The image of a group of well-educated Californios managing the affairs of a middle-sized agribusiness corporation hardly squares with the "Ramona" characterizations of the California culture. But then, the novel was not intended to accurately portray Californio life in the late nineteenth century. More important was the fact that readers of the book thought that it did. This proved to be a boon to real-estate promoters during the 1880s.

At first the del Valles didn't like the book. In the novel, Senora Moreno, the matriarch of the rancho, was a haughty woman, cruel to the local Indians. The Del Valles resented this characterization of their beloved mother, Isabel. Reginaldo del Valle was supposed to be Don Felipe, half-brother to the half-breed Ramona, and he must have been upset when Helen Hunt Jackson had him marrying the Indian girl at the end of the book.

Soon after the novel appeared, curious tourists began showing up at Camulos. Edward Roberts of the San Francisco Chronicle visited the rancho and quoted the del Valles as saying, "Many who come here do not believe that we are not the ones they wish to see."[18] Tourists sometimes ran rampant over the grounds, entering into the private rooms of the adobe demanding, "Ramony, Ramony, where is Ramony."[19] By 1896, four passenger trains a day passed by Camulos, and on February 12, one was delayed near the rancho for 20 minutes. The Examiner reported, "A mob of 300 of both sexes took advantage of the opportunity to raid the orchards as thoroughly and steal as many oranges as the time would permit, even invading the private grounds and apartments of the house."[20] A few days later, Ulipano published a notice prohibiting further tourists from entering the grounds. Reginaldo, who hadn't lived there since 1877, was quick to see the possibility for profit. He told a Ventura Free Press reporter that he was going to build a 40-room Ramona Hotel overlooking the rancho. In 1887, Reginaldo appealed to his longtime political enemy Charles Crocker to establish a Southern Pacific station house and appoint an agent at Camulos.[ 21] The same year, Reginaldo and a group of Californios met with a group of Anglo-Americans and founded the Ramona Parlor of the Native Sons of the Golden West, a fraternal organization dedicated to the "perpetuation of the romantic and patriotic past."[22] One of their first items of business was to rename an old oak tree on the rancho, "The Oak of the Golden Dream."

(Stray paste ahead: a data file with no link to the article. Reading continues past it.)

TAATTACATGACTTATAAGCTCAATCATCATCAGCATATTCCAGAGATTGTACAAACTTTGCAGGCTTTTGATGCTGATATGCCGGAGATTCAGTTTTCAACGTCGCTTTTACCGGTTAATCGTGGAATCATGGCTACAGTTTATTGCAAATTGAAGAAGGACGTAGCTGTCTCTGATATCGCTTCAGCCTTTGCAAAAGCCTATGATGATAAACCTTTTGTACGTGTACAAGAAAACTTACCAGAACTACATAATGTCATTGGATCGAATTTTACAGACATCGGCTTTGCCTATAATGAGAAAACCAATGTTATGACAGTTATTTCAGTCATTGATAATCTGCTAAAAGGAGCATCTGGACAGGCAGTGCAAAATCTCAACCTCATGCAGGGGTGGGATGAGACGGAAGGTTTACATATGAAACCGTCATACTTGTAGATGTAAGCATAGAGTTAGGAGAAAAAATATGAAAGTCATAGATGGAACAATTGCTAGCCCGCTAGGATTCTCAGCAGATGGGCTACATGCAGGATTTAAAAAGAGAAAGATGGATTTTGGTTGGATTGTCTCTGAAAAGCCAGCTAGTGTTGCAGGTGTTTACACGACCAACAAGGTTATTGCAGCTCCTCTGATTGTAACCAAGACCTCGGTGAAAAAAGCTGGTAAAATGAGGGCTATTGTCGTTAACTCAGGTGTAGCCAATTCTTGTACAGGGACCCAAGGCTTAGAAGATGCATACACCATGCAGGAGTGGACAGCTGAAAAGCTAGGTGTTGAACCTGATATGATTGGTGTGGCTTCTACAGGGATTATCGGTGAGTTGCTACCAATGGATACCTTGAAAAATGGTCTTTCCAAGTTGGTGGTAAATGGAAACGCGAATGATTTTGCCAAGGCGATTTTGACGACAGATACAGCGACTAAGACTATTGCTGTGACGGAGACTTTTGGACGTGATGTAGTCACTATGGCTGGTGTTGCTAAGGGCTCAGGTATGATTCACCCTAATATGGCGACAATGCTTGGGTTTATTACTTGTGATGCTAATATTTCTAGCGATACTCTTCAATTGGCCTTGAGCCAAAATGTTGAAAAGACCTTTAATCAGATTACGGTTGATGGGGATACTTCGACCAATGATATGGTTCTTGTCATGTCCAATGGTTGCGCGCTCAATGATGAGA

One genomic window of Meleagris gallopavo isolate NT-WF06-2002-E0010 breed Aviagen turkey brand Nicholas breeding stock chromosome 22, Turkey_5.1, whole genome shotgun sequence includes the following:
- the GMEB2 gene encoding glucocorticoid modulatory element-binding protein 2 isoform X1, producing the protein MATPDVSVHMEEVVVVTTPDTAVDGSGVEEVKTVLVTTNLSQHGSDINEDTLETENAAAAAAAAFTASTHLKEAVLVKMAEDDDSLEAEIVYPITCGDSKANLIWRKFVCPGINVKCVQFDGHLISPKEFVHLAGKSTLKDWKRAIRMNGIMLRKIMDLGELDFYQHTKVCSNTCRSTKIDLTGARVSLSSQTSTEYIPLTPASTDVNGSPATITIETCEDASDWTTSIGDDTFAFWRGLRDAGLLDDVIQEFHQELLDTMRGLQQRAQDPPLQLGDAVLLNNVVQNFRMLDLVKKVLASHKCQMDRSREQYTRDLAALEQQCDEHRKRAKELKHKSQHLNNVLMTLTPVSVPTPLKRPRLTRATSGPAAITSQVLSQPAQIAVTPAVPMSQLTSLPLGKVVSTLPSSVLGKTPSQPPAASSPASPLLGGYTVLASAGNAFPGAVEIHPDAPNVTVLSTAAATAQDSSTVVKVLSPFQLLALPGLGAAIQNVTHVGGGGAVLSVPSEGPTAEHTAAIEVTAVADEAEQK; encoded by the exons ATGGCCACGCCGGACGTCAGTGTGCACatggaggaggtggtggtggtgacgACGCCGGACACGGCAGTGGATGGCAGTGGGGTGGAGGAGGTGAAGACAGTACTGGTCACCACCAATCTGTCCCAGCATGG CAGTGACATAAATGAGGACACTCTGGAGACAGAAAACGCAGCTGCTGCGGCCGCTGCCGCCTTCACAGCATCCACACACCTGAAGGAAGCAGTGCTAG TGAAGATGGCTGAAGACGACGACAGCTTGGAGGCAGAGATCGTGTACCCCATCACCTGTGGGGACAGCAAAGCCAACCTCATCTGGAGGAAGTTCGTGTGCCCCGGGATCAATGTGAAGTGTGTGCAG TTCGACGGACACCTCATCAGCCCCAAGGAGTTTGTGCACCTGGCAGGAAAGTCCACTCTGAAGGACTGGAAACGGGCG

As wave upon wave of tourists descended on Camulos, Reginaldo's mother continued to welcome all strangers, giving away food, souvenirs and often putting them up for the night. In one year, she provided meals and lodging for about 2,500 people. Reginaldo finally had to instruct his mother to "tell the tourists who come out of curiosity to see Ramona that we don't have a hotel and we can't put them up except in unusual circumstances."[23]

* * *